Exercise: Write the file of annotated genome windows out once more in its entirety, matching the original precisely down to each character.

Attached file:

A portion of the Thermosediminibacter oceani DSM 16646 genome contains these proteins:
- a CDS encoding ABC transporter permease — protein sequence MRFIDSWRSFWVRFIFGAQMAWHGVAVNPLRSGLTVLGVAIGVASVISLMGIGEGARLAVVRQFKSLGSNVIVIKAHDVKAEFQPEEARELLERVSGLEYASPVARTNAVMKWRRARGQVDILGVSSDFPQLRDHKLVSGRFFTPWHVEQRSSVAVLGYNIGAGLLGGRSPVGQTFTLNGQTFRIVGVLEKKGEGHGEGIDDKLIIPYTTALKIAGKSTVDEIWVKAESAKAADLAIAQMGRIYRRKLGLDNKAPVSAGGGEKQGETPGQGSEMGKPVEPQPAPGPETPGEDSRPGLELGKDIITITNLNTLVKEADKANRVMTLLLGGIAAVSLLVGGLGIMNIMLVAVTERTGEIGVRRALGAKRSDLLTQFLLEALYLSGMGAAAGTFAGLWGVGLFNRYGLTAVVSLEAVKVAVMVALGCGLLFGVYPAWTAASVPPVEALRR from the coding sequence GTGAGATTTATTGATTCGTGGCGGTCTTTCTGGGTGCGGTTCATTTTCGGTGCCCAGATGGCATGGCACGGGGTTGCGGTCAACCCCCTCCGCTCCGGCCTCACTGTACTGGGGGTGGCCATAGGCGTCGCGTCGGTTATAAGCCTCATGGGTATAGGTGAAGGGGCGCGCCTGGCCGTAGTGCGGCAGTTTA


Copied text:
A portion of the Thermosediminibacter oceani DSM 16646 genome contains these proteins:
- a CDS encoding ABC transporter permease — protein sequence MRFIDSWRSFWVRFIFGAQMAWHGVAVNPLRSGLTVLGVAIGVASVISLMGIGEGARLAVVRQFKSLGSNVIVIKAHDVKAEFQPEEARELLERVSGLEYASPVARTNAVMKWRRARGQVDILGVSSDFPQLRDHKLVSGRFFTPWHVEQRSSVAVLGYNIGAGLLGGRSPVGQTFTLNGQTFRIVGVLEKKGEGHGEGIDDKLIIPYTTALKIAGKSTVDEIWVKAESAKAADLAIAQMGRIYRRKLGLDNKAPVSAGGGEKQGETPGQGSEMGKPVEPQPAPGPETPGEDSRPGLELGKDIITITNLNTLVKEADKANRVMTLLLGGIAAVSLLVGGLGIMNIMLVAVTERTGEIGVRRALGAKRSDLLTQFLLEALYLSGMGAAAGTFAGLWGVGLFNRYGLTAVVSLEAVKVAVMVALGCGLLFGVYPAWTAASVPPVEALRR from the coding sequence GTGAGATTTATTGATTCGTGGCGGTCTTTCTGGGTGCGGTTCATTTTCGGTGCCCAGATGGCATGGCACGGGGTTGCGGTCAACCCCCTCCGCTCCGGCCTCACTGTACTGGGGGTGGCCATAGGCGTCGCGTCGGTTATAAGCCTCATGGGTATAGGTGAAGGGGCGCGCCTGGCCGTAGTGCGGCAGTTTA